The Help

October 5, 2009

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Have you read this book?  If not I think you will want to add it to your too read list!  It has been a while since I've had a book that I couldn't put down, and that's just what this book has been.  

Today I spent a good part of my afternoon waiting for several repairs on my car, but the time just flew by as I read this book in the waiting area.  Less than 100 pages and I'm done and I'm both looking forward to finishing and yet know I will be disappointed that I don't have the book to look forward to.

Thank you Jen for directing me towards this book, its been a while since I've read something I didn't want to put down!

Here are a few of the reviews which share my thoughts!

An engrossing, vivid, funny, and important book about three women living in Jackson, Mississippi in the 1960s. Stockett writes in three first-person voices: 1. a middle-aged black maid who specializes in childcare, 2. a hot-tempered black maid who cares for a once-poor, now-rich white woman, and 3. a white girl who's just graduated from college and is floundering around. The Help is "about" race and feminism, but not in an earnest or heavy-handed way. Story is Stockett's first concern, and Jesus God, can she write a story. During the climactic party scene, I was wincing and writhing in my seat, so nervous about what was going to happen that I could hardly look at the page. I cared deeply about all of these characters, I was outraged and amused and upset whenever Stockett wanted me to be, and I read for five hours straight without getting restless.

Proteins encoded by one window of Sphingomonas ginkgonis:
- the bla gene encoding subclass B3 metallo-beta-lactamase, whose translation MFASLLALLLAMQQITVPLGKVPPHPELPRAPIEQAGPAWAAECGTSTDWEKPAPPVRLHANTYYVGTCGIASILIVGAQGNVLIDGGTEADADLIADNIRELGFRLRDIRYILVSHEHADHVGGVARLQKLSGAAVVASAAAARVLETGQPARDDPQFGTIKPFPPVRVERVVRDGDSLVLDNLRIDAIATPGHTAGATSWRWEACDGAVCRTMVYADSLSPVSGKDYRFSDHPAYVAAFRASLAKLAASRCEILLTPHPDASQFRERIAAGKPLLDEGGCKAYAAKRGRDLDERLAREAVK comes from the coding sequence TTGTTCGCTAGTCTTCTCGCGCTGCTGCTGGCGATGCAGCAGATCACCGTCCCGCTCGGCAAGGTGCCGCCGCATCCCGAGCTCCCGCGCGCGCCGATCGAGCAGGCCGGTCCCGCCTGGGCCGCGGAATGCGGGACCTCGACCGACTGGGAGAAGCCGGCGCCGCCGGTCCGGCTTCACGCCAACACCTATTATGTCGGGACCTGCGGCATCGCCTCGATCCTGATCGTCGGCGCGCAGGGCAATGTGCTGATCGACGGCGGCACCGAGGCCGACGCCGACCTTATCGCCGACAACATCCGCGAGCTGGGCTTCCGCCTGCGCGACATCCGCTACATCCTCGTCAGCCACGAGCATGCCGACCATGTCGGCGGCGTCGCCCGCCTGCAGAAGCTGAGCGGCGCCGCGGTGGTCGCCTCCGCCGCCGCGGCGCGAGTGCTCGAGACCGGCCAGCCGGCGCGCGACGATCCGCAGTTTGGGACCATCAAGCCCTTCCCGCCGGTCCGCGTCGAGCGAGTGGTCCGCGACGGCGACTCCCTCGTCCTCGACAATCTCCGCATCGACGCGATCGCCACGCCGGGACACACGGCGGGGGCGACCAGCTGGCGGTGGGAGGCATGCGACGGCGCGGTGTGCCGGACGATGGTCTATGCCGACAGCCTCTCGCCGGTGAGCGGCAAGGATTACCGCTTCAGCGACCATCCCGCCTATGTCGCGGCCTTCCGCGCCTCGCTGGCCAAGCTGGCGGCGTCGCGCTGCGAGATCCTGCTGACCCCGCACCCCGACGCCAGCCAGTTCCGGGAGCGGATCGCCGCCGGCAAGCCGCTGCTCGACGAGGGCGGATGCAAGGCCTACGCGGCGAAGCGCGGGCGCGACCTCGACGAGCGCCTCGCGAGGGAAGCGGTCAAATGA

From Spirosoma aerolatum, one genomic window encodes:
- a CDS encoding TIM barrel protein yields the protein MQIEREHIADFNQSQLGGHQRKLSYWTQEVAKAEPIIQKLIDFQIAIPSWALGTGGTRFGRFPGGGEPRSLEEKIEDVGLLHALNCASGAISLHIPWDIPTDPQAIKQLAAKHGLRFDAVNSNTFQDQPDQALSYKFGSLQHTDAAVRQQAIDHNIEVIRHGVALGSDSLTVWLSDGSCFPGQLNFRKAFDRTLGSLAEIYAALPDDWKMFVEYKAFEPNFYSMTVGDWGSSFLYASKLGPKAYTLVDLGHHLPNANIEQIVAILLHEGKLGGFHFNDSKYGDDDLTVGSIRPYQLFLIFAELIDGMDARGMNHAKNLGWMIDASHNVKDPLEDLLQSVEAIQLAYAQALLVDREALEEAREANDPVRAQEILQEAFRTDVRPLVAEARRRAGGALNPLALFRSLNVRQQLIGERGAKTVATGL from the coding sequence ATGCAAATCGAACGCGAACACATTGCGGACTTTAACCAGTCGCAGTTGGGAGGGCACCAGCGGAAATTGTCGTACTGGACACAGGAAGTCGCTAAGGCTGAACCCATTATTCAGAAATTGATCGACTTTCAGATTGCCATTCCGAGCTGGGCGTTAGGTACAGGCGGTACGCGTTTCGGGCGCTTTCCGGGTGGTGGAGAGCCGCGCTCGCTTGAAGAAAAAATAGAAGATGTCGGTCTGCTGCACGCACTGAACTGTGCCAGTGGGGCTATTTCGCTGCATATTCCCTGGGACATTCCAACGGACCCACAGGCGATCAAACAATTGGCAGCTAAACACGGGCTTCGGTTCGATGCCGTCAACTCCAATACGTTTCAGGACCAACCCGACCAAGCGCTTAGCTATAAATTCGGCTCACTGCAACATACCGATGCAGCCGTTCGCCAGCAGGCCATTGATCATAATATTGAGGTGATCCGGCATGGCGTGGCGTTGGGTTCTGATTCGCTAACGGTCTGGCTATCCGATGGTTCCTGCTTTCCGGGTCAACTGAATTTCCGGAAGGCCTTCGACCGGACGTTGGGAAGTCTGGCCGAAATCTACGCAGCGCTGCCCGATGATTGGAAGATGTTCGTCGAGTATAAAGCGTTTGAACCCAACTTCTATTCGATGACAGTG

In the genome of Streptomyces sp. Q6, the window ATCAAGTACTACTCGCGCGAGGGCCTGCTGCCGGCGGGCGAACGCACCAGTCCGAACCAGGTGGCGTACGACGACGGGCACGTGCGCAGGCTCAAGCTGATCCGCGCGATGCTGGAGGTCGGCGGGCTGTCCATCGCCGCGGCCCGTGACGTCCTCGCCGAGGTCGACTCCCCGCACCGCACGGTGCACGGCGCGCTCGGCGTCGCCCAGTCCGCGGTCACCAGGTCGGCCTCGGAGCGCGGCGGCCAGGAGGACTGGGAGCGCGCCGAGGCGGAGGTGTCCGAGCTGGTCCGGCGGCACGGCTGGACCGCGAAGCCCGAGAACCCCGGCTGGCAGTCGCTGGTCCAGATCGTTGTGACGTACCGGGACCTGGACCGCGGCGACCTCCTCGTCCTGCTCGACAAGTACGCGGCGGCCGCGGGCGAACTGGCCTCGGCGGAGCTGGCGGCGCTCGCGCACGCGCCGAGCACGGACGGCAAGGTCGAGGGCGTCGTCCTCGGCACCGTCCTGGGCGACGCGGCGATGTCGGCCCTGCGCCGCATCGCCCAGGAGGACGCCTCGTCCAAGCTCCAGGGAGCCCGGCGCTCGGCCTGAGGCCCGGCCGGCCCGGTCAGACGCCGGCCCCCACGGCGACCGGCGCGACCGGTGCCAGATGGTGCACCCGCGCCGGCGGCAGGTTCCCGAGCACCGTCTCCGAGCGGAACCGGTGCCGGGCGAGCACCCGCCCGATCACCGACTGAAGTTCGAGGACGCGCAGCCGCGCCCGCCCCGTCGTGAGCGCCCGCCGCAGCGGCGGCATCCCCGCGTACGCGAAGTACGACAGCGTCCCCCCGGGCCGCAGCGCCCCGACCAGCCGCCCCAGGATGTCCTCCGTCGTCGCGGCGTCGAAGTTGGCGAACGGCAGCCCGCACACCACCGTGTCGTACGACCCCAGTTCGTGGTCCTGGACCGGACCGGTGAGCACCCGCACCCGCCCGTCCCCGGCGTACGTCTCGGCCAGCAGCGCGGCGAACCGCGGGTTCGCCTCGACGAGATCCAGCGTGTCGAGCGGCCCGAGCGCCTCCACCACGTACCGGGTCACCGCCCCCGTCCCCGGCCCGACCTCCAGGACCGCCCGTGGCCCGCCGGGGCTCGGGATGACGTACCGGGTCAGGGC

I really loved this book and gave it a rare 5 stars! It has been a while since I read something that I literally couldn't put down, but this one was that kind of book for me. I laughed out loud at times but then would just as quickly grow so frustrated that I wanted to climb right into the book and smack Miss Hilly's self righteous face! 
Set in Mississippi during the 60’s, The Help explores the relationships of colored maids and the white women that employ them. I found the characters to be genuine people that I couldn’t help but pull for and, in the case of Miss Hilly, pull against. I found Minny to be so endearing that I am genuinely going to miss her now that the book is over. 
For a first novel, Kathryn Stockett really hit her mark. This book was certainly worth the hardcover price-I am so thankful to Rebecca at Barnes and Noble for the recommendation! 

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